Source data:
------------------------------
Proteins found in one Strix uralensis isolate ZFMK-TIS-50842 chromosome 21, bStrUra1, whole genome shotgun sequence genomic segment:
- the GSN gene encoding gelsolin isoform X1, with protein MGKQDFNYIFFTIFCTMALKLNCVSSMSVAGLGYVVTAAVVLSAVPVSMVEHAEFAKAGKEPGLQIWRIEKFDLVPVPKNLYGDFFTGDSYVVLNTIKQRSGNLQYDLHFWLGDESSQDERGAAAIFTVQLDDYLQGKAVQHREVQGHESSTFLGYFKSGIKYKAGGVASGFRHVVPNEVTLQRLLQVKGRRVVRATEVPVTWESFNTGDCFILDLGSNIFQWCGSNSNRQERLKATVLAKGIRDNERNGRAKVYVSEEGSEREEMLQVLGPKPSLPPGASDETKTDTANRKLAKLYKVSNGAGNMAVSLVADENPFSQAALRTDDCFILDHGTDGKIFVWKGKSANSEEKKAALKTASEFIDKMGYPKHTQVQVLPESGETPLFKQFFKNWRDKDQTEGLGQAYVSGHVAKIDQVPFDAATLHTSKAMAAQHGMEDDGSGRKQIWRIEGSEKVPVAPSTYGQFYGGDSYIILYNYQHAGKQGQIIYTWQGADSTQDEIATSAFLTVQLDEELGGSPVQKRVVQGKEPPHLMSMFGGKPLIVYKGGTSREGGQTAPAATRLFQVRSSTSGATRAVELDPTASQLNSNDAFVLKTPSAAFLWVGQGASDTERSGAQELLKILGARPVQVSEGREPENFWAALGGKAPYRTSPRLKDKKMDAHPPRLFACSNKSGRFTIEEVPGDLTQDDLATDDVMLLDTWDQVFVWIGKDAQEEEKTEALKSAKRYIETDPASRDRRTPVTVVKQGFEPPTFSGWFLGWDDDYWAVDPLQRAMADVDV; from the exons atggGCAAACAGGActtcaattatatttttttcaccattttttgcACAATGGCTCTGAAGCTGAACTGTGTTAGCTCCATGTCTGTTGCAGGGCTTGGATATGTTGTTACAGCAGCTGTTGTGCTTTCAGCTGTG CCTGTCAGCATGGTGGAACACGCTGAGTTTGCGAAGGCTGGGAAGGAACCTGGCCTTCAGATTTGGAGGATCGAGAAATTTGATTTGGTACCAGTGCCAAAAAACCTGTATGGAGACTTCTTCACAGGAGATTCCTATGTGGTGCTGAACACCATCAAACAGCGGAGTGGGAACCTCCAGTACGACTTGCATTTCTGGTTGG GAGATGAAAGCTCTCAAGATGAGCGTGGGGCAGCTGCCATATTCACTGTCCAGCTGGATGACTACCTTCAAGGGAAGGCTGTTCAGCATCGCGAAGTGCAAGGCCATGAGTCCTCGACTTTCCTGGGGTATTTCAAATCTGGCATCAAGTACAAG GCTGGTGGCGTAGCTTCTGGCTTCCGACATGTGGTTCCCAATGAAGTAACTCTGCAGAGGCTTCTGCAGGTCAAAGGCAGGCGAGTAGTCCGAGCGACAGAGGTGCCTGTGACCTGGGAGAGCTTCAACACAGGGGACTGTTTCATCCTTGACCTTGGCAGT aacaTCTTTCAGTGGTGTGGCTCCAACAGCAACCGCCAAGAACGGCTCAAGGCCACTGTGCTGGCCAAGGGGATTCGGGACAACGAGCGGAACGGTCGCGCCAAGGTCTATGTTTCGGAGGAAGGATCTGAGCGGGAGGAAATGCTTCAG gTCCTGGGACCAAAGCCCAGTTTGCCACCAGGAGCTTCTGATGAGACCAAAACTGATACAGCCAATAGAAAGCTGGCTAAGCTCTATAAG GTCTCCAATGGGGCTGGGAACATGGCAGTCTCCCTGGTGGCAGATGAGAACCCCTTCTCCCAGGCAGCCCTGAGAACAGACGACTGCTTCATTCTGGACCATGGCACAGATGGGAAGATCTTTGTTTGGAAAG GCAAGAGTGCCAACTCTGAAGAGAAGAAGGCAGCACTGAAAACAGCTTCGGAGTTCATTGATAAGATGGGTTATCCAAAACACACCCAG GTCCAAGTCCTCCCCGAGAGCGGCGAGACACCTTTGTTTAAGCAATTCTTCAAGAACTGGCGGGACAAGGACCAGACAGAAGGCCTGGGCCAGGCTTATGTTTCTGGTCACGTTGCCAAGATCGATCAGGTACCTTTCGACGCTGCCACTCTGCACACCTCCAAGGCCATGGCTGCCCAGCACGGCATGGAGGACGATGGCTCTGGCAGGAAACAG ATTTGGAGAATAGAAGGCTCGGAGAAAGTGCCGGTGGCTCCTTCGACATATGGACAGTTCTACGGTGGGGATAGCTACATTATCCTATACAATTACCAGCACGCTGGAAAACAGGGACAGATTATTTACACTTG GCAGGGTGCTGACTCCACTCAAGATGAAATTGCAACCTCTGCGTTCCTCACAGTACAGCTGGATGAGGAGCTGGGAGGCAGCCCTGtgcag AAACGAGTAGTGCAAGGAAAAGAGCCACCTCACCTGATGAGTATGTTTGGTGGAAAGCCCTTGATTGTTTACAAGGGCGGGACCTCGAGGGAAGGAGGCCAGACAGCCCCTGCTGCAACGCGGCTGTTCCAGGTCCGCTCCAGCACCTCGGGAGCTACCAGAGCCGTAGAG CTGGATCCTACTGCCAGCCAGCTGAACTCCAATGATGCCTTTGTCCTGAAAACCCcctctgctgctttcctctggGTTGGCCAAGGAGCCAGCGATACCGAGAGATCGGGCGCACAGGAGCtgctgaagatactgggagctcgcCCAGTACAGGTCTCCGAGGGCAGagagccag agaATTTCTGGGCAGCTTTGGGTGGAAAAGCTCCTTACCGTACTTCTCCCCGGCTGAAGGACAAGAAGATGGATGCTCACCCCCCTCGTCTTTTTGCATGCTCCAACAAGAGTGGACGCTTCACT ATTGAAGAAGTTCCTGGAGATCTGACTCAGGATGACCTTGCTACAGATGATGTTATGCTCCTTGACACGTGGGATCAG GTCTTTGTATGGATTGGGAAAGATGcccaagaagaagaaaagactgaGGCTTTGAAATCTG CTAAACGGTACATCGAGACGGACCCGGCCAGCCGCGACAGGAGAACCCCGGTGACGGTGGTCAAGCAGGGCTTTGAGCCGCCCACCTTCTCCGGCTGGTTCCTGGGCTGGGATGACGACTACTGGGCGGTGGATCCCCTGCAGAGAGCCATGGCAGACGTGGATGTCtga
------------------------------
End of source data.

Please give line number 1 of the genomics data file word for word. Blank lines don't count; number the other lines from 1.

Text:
Proteins found in one Strix uralensis isolate ZFMK-TIS-50842 chromosome 21, bStrUra1, whole genome shotgun sequence genomic segment: